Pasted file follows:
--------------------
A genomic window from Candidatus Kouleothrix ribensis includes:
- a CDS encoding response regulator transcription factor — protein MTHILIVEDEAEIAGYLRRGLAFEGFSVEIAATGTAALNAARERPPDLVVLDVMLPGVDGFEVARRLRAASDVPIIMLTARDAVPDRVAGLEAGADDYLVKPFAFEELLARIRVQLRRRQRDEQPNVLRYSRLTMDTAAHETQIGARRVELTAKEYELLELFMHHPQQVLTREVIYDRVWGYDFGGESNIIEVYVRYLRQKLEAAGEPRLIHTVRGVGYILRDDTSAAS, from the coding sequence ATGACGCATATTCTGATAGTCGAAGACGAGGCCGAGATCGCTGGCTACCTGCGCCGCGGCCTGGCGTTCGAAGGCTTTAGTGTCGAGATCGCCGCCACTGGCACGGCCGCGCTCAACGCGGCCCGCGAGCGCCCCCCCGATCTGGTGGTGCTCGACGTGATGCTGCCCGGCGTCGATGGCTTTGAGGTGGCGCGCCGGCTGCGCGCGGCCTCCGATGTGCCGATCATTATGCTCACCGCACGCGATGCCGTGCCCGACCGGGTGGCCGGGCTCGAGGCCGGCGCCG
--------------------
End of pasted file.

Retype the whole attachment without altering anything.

A genomic window from Candidatus Kouleothrix ribensis includes:
- a CDS encoding response regulator transcription factor — protein MTHILIVEDEAEIAGYLRRGLAFEGFSVEIAATGTAALNAARERPPDLVVLDVMLPGVDGFEVARRLRAASDVPIIMLTARDAVPDRVAGLEAGADDYLVKPFAFEELLARIRVQLRRRQRDEQPNVLRYSRLTMDTAAHETQIGARRVELTAKEYELLELFMHHPQQVLTREVIYDRVWGYDFGGESNIIEVYVRYLRQKLEAAGEPRLIHTVRGVGYILRDDTSAAS, from the coding sequence ATGACGCATATTCTGATAGTCGAAGACGAGGCCGAGATCGCTGGCTACCTGCGCCGCGGCCTGGCGTTCGAAGGCTTTAGTGTCGAGATCGCCGCCACTGGCACGGCCGCGCTCAACGCGGCCCGCGAGCGCCCCCCCGATCTGGTGGTGCTCGACGTGATGCTGCCCGGCGTCGATGGCTTTGAGGTGGCGCGCCGGCTGCGCGCGGCCTCCGATGTGCCGATCATTATGCTCACCGCACGCGATGCCGTGCCCGACCGGGTGGCCGGGCTCGAGGCCGGCGCCG